“After looking at the bracket, I knew I had the tougher half,” Hughes said. “Last year, I had four of the six placers on my side and the same thing happened this year.  I knew I would have a tough match in the semis [which wound up being a 1-0 decision over O’Hagan], but I was confident about the finals.  I told the coaches that when I made the finals I would pin the kid no matter what.”

His prediction came true as he earned the fall against Spencerport’s Austin Coleman in just two and a half minutes.  And he didn’t just accomplish his mission to win it all.  He made some history as well, becoming Smithtown West’s first-ever state champion.

“I thought it was really cool,” Hughes said. “Knowing all the good wrestlers that came from Smithtown before and watching a lot of them when I was growing up, it was great to get the title for myself and for the school.”

The victories kept coming for Hughes.  He pinned Eric Chakonis in the decisive bout of the Pinning Down Autism Charity Challenge to ensure New York’s third straight dual victory over rival New Jersey.  And a few weeks later, he rebounded from an early 4-1 deficit against the previously mentioned Van Hoesen with a late third period takedown to win 5-4 in the Long Island vs. Upstate Challenge, which eventually ended in a tie.

And he still wasn’t done.  Hughes said he wanted to make his mark on the national level and he checked that off the list as well as he made the trip to Virginia Beach to compete at the NHSCA Senior Nationals.

“I wanted to go down and compete against the best in the country to see how I would do,” he said. “I had no clue who anyone was or how good they were. I just thought if I wrestled hard, I could compete with anyone.  My goal at first was to be an All-American.”

He did more than that, going all the way to the championship contest before finishing as the runner up to Will Geary of Kansas.

“Making it to the finals was great.  I couldn’t be any happier,” Hughes said.  “I wish I won the last one, but second place was really great.”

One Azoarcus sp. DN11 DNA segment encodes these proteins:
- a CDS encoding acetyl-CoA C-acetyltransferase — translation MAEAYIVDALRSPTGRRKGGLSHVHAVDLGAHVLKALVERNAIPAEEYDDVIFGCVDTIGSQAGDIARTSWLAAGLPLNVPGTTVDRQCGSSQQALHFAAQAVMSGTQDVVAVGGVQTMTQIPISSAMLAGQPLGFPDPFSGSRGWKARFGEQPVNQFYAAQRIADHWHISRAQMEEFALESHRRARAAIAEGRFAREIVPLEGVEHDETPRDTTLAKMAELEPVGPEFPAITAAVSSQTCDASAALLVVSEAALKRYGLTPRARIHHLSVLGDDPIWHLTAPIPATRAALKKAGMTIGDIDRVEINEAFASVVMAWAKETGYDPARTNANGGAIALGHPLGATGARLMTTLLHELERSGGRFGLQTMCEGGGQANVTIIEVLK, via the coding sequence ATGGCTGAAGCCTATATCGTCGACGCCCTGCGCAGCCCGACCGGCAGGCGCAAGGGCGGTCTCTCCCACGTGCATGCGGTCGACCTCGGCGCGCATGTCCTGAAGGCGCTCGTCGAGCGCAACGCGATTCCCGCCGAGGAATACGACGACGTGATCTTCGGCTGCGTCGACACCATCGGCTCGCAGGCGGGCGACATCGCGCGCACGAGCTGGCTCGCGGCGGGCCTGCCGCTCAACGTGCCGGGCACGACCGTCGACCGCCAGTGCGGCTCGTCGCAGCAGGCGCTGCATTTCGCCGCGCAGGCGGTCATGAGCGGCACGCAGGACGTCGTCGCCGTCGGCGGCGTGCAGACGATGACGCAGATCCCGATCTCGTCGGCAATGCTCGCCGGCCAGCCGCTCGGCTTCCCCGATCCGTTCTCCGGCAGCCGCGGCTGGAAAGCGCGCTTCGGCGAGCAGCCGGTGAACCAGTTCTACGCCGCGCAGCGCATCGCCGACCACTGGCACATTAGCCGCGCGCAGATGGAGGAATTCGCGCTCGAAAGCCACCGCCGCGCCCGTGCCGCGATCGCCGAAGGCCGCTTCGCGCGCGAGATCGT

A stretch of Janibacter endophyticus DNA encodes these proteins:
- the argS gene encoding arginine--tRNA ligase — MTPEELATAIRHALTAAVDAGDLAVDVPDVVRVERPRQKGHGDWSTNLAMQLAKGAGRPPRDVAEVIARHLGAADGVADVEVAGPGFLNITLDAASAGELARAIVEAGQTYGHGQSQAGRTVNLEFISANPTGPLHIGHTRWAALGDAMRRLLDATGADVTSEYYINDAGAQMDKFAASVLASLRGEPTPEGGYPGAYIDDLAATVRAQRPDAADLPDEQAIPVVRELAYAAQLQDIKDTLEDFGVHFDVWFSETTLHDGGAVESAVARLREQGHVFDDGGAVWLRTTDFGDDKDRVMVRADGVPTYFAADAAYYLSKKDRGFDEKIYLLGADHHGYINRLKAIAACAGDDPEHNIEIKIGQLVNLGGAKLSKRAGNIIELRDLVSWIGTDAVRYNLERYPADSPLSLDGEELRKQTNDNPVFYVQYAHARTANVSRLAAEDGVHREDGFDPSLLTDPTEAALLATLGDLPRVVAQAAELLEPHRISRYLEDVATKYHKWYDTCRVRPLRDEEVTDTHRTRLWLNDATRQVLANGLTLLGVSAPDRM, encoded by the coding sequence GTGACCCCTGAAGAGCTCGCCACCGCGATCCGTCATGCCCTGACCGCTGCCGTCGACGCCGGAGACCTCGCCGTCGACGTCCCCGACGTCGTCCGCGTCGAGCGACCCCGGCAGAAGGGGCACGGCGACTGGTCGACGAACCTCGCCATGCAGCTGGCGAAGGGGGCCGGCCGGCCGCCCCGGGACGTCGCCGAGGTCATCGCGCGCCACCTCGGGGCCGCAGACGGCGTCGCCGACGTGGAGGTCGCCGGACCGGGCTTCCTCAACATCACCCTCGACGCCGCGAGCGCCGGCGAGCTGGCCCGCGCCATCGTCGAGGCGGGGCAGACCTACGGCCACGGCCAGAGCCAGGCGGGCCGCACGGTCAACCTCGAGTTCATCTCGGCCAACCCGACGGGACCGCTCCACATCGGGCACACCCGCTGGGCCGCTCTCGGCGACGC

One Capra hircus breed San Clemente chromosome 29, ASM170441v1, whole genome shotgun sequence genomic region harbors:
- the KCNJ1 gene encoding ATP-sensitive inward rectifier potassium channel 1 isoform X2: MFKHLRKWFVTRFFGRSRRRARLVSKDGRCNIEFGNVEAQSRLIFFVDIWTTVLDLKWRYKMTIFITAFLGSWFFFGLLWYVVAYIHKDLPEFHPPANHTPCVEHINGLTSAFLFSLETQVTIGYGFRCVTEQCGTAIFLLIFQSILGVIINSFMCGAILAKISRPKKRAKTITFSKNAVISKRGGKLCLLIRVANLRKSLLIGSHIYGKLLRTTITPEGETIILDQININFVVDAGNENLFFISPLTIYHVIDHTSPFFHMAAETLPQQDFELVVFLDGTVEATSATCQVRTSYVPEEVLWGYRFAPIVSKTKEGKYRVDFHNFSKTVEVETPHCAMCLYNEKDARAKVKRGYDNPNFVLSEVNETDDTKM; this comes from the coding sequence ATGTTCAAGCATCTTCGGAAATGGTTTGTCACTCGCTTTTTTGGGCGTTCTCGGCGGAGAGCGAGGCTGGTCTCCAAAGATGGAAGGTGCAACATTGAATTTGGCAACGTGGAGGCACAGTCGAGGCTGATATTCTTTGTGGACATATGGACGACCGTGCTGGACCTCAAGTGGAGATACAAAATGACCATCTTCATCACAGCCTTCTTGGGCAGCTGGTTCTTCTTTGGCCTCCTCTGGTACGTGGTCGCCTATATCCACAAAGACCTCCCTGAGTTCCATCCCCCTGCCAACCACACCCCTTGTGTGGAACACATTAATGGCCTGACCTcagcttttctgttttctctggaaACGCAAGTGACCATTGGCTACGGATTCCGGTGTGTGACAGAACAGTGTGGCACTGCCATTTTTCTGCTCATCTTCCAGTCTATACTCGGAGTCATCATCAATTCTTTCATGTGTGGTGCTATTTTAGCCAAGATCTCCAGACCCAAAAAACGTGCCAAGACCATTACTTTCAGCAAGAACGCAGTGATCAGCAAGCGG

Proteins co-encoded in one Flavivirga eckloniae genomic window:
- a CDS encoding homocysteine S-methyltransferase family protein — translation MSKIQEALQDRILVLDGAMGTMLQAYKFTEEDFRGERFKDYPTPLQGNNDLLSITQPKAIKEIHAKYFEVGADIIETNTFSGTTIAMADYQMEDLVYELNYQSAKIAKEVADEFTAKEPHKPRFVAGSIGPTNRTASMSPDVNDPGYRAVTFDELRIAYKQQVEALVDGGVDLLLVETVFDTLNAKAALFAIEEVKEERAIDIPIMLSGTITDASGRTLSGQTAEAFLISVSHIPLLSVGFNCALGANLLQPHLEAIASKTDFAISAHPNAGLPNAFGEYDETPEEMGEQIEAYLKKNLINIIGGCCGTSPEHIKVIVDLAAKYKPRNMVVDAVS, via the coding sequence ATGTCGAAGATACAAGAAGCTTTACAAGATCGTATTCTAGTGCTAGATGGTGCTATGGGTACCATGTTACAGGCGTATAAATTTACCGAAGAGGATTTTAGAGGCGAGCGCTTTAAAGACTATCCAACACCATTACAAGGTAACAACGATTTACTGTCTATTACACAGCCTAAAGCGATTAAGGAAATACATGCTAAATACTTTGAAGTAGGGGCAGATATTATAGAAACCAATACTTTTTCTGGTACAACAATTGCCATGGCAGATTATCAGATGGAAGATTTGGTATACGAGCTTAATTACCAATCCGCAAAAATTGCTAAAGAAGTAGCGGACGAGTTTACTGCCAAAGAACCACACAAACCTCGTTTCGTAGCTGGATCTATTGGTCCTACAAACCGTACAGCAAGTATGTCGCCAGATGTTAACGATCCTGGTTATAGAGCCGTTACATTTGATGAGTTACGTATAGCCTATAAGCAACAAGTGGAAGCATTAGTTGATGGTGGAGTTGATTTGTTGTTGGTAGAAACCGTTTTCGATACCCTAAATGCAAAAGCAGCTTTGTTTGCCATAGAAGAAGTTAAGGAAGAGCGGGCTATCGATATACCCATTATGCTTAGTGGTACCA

It also spoke to the potential of the three-sport athlete who will fully focus on wrestling in the future after splitting his attention among football, wrestling and track in the past.

“For me, at the start of my senior year, I was trying to figure out what the best fit would be in college,” Hughes said. “I was torn between football and wrestling for a while, but in February, I decided.  I realized then that I didn’t have to ask myself which one I preferred anymore, I just knew that I wanted to wrestle.”

He’ll do that for the Pride after also considering Buffalo, Bloomsburg, Ohio and Sacred Heart.

“I wanted to stay close to home,” Hughes explained. “Hofstra has a great wrestling program and I loved the coaches. They have great personalities and are motivated to push the wrestlers to be the best they can.”

Hughes looks forward to the challenge and said he may add some size as he transitions to being a heavyweight at the college level.  However, he emphasized the importance of maintaining his quickness.  And he expects some other things to stay the same as well.

“I like when things come down to me,” he said. “I don’t want to settle for close matches, I want to keep ending them as quickly as possible.”

 ———————————————————

Mike Hughes had a few people he wanted to thank:  “I want to thank my coaches for everything they’ve done for me, especially bringing people in to work with me and spending time after practice just working on the little things that made a difference.  I also want to thank all my friends and family for coming to watch me and supporting me. It was always a great feeling seeing they were there.”

**All match times taken from the NWCA High School Scorebook